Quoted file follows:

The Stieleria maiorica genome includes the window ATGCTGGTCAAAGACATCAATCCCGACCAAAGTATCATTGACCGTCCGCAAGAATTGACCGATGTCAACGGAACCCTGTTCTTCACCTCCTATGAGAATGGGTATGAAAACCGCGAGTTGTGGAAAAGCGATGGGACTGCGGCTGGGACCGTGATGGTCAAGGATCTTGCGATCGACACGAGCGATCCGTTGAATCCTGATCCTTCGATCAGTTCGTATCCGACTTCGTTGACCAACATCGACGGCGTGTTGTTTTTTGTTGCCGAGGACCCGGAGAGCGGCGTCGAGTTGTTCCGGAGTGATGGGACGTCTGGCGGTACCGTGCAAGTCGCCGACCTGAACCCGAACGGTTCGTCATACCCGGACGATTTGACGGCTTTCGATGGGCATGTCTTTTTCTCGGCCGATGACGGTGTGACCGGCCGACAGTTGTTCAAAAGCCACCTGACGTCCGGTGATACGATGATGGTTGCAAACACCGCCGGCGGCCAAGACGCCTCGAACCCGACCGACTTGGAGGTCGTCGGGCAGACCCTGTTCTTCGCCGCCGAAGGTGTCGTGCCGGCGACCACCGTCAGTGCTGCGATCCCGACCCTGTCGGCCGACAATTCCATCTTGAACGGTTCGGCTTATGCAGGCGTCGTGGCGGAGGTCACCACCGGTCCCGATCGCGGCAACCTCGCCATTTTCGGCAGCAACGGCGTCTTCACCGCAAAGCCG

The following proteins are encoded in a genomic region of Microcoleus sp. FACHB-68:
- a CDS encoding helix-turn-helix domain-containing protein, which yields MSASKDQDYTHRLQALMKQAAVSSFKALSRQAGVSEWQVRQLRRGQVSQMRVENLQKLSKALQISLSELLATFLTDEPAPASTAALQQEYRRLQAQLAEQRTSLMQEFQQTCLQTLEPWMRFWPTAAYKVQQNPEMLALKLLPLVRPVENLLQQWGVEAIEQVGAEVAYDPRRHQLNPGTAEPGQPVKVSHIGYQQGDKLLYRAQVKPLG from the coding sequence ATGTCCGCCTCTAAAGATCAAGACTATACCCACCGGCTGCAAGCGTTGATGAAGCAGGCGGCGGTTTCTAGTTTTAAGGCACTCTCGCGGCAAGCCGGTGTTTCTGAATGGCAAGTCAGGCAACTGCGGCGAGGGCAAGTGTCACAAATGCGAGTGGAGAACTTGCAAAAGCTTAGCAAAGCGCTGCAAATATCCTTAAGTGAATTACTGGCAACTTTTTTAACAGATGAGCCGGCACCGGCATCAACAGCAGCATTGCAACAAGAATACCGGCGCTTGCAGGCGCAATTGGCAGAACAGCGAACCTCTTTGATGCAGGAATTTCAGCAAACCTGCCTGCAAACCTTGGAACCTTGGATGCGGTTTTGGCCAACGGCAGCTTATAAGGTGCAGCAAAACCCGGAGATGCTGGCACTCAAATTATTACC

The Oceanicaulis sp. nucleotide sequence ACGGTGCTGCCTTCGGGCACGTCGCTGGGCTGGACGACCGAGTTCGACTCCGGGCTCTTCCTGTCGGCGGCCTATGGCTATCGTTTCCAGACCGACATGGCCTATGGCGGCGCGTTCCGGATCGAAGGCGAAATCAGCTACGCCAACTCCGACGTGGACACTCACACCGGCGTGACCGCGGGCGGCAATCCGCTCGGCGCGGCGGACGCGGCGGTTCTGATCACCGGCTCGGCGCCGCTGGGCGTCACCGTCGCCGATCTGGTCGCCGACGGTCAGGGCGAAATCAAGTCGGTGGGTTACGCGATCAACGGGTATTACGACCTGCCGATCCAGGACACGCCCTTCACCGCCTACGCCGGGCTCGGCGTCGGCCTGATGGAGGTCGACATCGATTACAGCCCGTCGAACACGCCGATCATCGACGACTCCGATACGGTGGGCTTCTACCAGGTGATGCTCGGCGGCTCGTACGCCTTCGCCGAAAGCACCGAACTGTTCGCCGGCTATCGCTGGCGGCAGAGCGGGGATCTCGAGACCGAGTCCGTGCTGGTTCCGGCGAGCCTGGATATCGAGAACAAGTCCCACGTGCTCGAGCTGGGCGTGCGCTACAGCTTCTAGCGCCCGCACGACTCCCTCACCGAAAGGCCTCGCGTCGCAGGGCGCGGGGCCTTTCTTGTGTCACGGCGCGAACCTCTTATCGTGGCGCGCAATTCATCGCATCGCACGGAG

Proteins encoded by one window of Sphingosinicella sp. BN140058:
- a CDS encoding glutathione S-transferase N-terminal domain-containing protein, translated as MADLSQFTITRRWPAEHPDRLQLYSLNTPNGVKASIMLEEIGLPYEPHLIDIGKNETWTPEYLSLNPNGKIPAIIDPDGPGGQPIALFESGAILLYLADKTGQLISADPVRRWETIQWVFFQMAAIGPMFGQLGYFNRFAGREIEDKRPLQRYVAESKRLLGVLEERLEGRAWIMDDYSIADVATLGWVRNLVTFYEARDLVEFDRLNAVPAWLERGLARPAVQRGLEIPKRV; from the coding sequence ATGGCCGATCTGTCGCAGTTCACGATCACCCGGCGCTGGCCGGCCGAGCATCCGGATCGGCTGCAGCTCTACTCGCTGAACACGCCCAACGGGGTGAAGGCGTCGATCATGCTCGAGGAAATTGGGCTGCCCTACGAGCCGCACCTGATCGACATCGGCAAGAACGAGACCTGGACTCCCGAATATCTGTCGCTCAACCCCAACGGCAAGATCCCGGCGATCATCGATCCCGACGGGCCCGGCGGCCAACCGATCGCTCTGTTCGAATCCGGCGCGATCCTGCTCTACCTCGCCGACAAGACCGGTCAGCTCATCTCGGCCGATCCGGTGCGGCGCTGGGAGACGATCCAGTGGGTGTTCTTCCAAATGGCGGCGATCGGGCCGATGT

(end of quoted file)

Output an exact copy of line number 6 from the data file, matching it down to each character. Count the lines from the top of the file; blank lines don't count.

- a CDS encoding glutathione S-transferase N-terminal domain-containing protein, translated as MADLSQFTITRRWPAEHPDRLQLYSLNTPNGVKASIMLEEIGLPYEPHLIDIGKNETWTPEYLSLNPNGKIPAIIDPDGPGGQPIALFESGAILLYLADKTGQLISADPVRRWETIQWVFFQMAAIGPMFGQLGYFNRFAGREIEDKRPLQRYVAESKRLLGVLEERLEGRAWIMDDYSIADVATLGWVRNLVTFYEARDLVEFDRLNAVPAWLERGLARPAVQRGLEIPKRV; from the coding sequence ATGGCCGATCTGTCGCAGTTCACGATCACCCGGCGCTGGCCGGCCGAGCATCCGGATCGGCTGCAGCTCTACTCGCTGAACACGCCCAACGGGGTGAAGGCGTCGATCATGCTCGAGGAAATTGGGCTGCCCTACGAGCCGCACCTGATCGACATCGGCAAGAACGAGACCTGGACTCCCGAATATCTGTCGCTCAACCCCAACGGCAAGATCCCGGCGATCATCGATCCCGACGGGCCCGGCGGCCAACCGATCGCTCTGTTCGAATCCGGCGCGATCCTGCTCTACCTCGCCGACAAGACCGGTCAGCTCATCTCGGCCGATCCGGTGCGGCGCTGGGAGACGATCCAGTGGGTGTTCTTCCAAATGGCGGCGATCGGGCCGATGT